200

Blue-sided Treefrog

Central America

200

Agalychnis annae

Endangered

  • Pollution.
  • Loss of habitat.
  • Collection by humans.

Agalychnis annae is a moderately large and slender frog. Males have a maximum snout-vent length of 73.9 mm, and females 84.2 mm. The head is slightly convex and is narrower than the body. Males have a softly sloping snout from the eyes to the nostrils in lateral profile. Females have a blunt snout in lateral profile. The eyes are large and the lower eyelid is reticulate. The dorsal surface is smooth and the venter is faintly granulate.

This frog is quite colorful. In contrast to the uniform green upper surfaces, the proximal dorsal portion of the upper arm is pink to lavender and the distal portion is blue. The flanks and anterior and posterior thigh surfaces are blue. The upper surface of the hands and feet are green, orange, and blue. There are vivid creamy yellow stripes along the ventrolateral margin of the forearm, tarsus and foot. The venter is creamy yellow to orange. This species is able to undergo metachrosis (color change), and the colors darken at night to a darker green and bluish purple. Metamorphs lack blue coloring and turn reddish brown at night and in preservative.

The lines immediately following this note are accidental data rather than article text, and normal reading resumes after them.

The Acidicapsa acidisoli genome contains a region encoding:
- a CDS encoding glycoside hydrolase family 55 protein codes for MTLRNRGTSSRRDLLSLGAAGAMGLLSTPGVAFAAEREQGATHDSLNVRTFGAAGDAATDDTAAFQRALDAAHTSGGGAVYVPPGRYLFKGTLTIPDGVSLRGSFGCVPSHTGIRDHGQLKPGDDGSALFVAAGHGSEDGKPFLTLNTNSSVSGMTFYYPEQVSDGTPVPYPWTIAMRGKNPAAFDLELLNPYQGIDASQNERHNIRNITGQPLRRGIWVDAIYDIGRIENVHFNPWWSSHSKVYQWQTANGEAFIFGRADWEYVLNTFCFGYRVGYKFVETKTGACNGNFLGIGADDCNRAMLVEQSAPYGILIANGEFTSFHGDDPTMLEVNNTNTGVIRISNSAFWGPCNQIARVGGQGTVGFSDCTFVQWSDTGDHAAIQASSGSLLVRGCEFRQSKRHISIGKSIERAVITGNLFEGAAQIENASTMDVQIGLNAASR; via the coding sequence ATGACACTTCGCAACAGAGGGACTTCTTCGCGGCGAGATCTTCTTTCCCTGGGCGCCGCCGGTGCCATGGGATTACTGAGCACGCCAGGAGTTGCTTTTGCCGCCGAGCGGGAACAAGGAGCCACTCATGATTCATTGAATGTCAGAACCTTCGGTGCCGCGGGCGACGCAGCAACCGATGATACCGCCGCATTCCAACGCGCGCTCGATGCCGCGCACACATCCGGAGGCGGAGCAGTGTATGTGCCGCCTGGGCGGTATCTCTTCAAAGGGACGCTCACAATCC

Agalychnis annae is a declining species due to many factors, mainly chytridiomycosis. It has disappeared from many protected areas. This species is now found mainly in metropolitan San José near polluted streams, possibly because the chytrid fungus is more susceptible to pollution than A. annae. Predation on tadpoles from an introduced fish, Xiphophorus hellerii, also impacts this species.